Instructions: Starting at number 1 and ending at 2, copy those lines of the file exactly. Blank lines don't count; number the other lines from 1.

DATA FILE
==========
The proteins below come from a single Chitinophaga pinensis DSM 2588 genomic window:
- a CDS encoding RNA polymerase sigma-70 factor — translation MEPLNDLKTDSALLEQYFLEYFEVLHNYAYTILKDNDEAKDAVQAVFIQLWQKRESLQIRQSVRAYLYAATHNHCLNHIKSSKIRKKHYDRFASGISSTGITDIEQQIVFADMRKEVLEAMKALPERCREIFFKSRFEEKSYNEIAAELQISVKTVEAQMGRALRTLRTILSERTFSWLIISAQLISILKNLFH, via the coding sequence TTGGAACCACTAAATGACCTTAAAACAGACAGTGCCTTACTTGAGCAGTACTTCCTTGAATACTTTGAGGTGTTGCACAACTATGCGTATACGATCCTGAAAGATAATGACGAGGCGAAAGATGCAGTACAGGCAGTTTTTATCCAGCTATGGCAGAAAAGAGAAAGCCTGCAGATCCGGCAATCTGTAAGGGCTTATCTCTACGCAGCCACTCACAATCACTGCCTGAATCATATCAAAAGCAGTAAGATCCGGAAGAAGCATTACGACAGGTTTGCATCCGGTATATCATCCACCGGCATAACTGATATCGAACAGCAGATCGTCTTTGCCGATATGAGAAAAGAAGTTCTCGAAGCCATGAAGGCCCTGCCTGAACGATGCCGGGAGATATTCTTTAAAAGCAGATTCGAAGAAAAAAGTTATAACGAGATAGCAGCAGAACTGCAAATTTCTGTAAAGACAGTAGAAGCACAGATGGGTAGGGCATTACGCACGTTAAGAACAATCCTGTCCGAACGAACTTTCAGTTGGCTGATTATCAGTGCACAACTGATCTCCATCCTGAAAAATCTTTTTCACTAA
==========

The proteins below come from a single Chitinophaga pinensis DSM 2588 genomic window:
- a CDS encoding RNA polymerase sigma-70 factor — translation MEPLNDLKTDSALLEQYFLEYFEVLHNYAYTILKDNDEAKDAVQAVFIQLWQKRESLQIRQSVRAYLYAATHNHCLNHIKSSKIRKKHYDRFASGISSTGITDIEQQIVFADMRKEVLEAMKALPERCREIFFKSRFEEKSYNEIAAELQISVKTVEAQMGRALRTLRTILSERTFSWLIISAQLISILKNLFH, via the coding sequence TTGGAACCACTAAATGACCTTAAAACAGACAGTGCCTTACTTGAGCAGTACTTCCTTGAATACTTTGAGGTGTTGCACAACTATGCGTATACGATCCTGAAAGATAATGACGAGGCGAAAGATGCAGTACAGGCAGTTTTTATCCAGCTATGGCAGAAAAGAGAAAGCCTGCAGATCCGGCAATCTGTAAGGGCTTATCTCTACGCAGCCACTCACAATCACTGCCTGAATCATATCAAAAGCAGTAAGATCCGGAAGAAGCATTACGACAGGTTTGCATCCGGTATATCATCCACCGGCATAACTGATATCGAACAGCAGATCGTCTTTGCCGATATGAGAAAAGAAGTTCTCGAAGCCATGAAGGCCCTGCCTGAACGATGCCGGGAGATATTCTTTAAAAGCAGATTCGAAGAAAAAAGTTATAACGAGATAGCAGCAGAACTGCAAATTTCTGTAAAGACAGTAGAAGCACAGATGGGTAGGGCATTACGCACGTTAAGAACAATCCTGTCCGAACGAACTTTCAGTTGGCTGATTATCAGTGCACAACTGATCTCCATCCTGAAAAATCTTTTTCACTAA